Without limiting thescope of this invention,
.the following, examples are given to illustrate preferred mixtures of organo-metallic compounds, expressed in parts by weight:
EXAMPLES roe. Srsnx-lenrrron ENGINE FUEL 1 Parts Tetra propyl tin gr .50 Diphenyl cli selenide do .47 Didymium propionylacetonate do .01 Tungsten propionylacetonatei. do .01 Potassium naphthenate do .01
1.00 Example 2 Tin propionylacetonate grarn .50 Cadmium tetra amyl do .47 Lanthanum propionylacetonate do a ..01 Tantalum propionylacetonate .'....dO .01 Barium propionylacetonate do .01
Example 3 Di phenyl di selenide "gram--. .60 Thallium propionylacetonatenru do .35 Zinc di amyl do .02 Sodium naphthenate do .01 Didymiurn propionylacetonate do .02
Example 4 Selenium propionylacetonate gram 60 Cadmium propionylacetonate do .36 Lanthanum propionylacetonatedo .02 Tungsten propionylacetonate do .01 Boron tri amyl do .01
EXAMPLES FOR COMPRESSION-IGNITION ENGINE FUEL Example 1 Parts Tantalum propionylacetonate gram .30 Didymium propionylacetonate do- .30 5 Tungsten propionylacetonate do .30 Tin propionylacetonate do .05 Di phenyl di selenide ..-do .03 Cadmium tetra amyl do .02 m
' 1.00 Example 2 Boron tri amy1 gram .20 Tantalum propionylacetonate do .30 Lanthanum propionylacetonatedo .40 Tin tetra propyL. do .04 Antimony propionylacetonate do .06
As previously stated, the concentrations of organo-metallic compounds in the base fuel may be varied between 0.001 and 0.085% by weight." If more than 0.075 to 0.085% of the compound is used, the excess is largely wasted since no appreciable added efficiency of combustion is ob tained over a prolonged period of operation of a motor by the use of such excess. If a-Telatively rapid building up of catalytically active deposits is required, as in the beginning of the use of our treated motor fuel, the higher concentra,- tions of organo-metallic compounds should be used, say fuels containing from 0.04 to 0.075% of such compounds. The lower concentrations, namely, from 0.001 to 0.04% are not efiective in improving the combustion efilciency of the fuel charge with which such compounds are introduced into the motor, but upon prolonged use hecome so, due to the building up of the aforementioned catalytically active deposits in the combustion chamber.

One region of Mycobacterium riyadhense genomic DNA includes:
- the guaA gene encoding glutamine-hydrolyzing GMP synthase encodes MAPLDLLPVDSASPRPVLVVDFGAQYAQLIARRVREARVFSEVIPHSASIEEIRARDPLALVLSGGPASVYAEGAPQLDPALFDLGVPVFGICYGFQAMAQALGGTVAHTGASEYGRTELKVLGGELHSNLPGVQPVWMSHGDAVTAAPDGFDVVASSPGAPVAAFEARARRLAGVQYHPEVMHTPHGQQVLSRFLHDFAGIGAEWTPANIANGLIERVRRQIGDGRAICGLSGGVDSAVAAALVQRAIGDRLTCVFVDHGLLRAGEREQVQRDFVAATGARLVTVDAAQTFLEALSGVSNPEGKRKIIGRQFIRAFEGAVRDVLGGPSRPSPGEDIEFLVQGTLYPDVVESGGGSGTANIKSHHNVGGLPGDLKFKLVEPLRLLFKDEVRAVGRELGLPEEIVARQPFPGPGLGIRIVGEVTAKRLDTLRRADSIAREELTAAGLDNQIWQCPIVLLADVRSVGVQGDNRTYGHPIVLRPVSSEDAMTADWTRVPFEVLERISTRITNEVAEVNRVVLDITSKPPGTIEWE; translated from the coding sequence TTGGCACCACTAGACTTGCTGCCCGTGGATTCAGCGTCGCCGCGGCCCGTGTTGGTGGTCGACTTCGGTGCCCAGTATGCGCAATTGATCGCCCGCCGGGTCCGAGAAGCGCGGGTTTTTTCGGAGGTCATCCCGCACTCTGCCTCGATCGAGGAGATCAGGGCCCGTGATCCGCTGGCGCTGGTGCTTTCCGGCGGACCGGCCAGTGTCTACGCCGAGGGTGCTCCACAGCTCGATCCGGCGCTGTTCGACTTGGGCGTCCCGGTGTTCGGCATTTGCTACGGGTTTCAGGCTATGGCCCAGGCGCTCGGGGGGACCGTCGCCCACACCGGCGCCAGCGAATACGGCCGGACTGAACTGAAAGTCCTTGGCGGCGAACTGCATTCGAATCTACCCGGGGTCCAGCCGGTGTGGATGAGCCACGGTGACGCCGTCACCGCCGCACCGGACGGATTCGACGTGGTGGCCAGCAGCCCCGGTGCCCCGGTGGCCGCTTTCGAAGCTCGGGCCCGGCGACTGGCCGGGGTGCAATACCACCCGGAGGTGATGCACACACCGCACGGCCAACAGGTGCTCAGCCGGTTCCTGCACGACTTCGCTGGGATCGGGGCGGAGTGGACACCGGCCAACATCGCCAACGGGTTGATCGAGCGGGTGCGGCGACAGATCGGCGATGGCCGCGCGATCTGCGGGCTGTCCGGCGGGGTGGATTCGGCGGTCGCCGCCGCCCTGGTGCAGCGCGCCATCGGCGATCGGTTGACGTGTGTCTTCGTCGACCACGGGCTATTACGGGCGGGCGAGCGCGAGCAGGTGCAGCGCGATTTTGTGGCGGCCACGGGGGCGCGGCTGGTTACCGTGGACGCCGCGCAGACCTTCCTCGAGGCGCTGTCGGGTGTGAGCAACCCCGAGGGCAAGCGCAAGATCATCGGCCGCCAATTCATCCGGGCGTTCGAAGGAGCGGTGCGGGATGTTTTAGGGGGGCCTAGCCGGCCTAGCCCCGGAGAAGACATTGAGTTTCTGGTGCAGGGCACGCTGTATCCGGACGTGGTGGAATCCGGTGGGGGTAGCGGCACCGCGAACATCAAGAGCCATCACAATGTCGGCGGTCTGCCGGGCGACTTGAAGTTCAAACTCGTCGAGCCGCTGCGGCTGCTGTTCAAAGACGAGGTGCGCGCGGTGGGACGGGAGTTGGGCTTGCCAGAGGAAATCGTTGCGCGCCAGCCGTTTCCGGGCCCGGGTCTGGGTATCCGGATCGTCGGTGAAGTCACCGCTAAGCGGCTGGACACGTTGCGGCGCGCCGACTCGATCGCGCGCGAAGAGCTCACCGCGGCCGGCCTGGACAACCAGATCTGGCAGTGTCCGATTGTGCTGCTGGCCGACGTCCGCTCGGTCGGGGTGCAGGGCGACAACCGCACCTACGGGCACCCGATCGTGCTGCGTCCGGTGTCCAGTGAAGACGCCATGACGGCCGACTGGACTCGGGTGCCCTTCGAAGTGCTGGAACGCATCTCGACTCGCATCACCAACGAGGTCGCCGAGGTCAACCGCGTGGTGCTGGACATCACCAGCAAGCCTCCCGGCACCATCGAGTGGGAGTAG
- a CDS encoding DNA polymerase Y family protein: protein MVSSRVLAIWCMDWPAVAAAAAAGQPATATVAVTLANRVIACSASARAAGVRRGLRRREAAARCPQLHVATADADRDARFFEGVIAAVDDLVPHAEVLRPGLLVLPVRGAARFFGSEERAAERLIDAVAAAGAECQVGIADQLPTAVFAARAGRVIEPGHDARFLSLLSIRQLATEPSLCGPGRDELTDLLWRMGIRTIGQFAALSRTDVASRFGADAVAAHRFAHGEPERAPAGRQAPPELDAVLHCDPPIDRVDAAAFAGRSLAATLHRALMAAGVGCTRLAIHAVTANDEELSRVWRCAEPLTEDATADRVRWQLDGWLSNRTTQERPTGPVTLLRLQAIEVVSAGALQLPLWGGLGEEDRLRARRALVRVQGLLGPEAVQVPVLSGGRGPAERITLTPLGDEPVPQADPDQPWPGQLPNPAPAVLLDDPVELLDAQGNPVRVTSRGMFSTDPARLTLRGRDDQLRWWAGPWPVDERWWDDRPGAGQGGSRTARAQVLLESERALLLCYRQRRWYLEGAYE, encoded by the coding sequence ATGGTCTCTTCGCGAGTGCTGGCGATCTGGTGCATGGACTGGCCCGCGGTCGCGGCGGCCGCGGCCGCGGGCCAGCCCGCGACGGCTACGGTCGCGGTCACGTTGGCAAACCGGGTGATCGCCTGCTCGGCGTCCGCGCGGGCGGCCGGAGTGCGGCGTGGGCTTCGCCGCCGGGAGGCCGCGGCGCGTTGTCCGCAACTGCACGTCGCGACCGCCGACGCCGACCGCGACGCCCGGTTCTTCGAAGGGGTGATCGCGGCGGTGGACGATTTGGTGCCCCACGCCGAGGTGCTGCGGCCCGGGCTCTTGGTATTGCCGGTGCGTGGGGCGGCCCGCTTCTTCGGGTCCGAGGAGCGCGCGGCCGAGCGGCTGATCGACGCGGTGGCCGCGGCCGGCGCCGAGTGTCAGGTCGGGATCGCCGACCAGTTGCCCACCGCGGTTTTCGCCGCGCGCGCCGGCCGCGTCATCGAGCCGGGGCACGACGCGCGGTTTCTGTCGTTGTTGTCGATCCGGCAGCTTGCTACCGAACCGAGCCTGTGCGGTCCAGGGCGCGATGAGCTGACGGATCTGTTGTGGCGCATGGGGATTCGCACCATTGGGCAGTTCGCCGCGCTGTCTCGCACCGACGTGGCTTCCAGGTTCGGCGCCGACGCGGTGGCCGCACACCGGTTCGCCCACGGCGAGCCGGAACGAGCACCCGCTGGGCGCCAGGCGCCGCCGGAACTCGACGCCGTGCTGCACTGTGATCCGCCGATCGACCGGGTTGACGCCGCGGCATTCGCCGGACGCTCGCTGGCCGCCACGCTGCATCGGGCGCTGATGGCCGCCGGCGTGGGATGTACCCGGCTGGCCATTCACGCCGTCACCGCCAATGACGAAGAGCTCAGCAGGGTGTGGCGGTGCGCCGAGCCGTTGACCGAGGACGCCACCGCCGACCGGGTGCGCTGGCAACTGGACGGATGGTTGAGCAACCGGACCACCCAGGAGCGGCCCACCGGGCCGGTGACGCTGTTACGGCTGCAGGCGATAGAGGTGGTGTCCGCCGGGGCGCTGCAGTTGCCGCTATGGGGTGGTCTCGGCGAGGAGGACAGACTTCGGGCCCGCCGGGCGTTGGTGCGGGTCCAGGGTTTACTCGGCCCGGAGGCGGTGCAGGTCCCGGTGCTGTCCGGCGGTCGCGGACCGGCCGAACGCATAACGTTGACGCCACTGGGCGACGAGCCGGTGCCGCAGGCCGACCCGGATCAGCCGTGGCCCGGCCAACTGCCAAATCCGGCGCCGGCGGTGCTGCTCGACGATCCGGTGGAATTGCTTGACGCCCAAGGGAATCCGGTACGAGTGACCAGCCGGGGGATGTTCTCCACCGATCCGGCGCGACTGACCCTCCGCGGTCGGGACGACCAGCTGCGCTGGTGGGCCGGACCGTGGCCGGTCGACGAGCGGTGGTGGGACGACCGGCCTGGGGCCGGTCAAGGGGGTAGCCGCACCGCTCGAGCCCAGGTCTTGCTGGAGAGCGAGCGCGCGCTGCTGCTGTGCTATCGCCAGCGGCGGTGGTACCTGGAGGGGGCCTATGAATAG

We have found from extensive runs that the use of a treated fuel containing about 0.01% of the organo-metallic compounds is ordinarily sufiicient, once the requisite amount of catalytically active deposits has been built up, to perpetuate that amount of deposits by replacement of losses therefrom occasioned by factors and conditions normal to the operation of the engine.
For economic reasons, it is preferable to forego the benefit of immediate improvement in motor performance, as could be realized by the use of higher concentrations of organo-metallie compounds, and be content to obtain an ultimate benefit by the use of concentrations so small that, by themselves, they have no improving effeet upon the combustion of the fuel charges with which such concentrations are immediately associated upon introduction into the motor.
It Will be understood that although spec fic organo-metalllc compounds, and mixtures thereof, have been given herein, the method of this invention contemplates the use of any organo compound of the metals and 'metalloids above named capable of leaving catalytically active deposits or residues in the intake passages or in the combustion chamber that are effective in improving the combustion efficiency of the base fuel and that may be perpetuated by replacement and aug-v mentation during continued use in the motor of a base fuel treated with such compound, or similar compounds. A
In all or our experiments and demonstrations, using our treated fuels, in order to get back toaccurate readings on the performance of untreated fuels. it was found imperative to: thoroughly clean and remove from the motor all traces of catalytic deposits previously formed.
Optimum concentrations of the catalytic metal compounds in the fuel will vary within the above stated limits, depending upon the grade and character of the fuel to be treated and upon the compression ratio of the motors in which the treated fuel is to be used.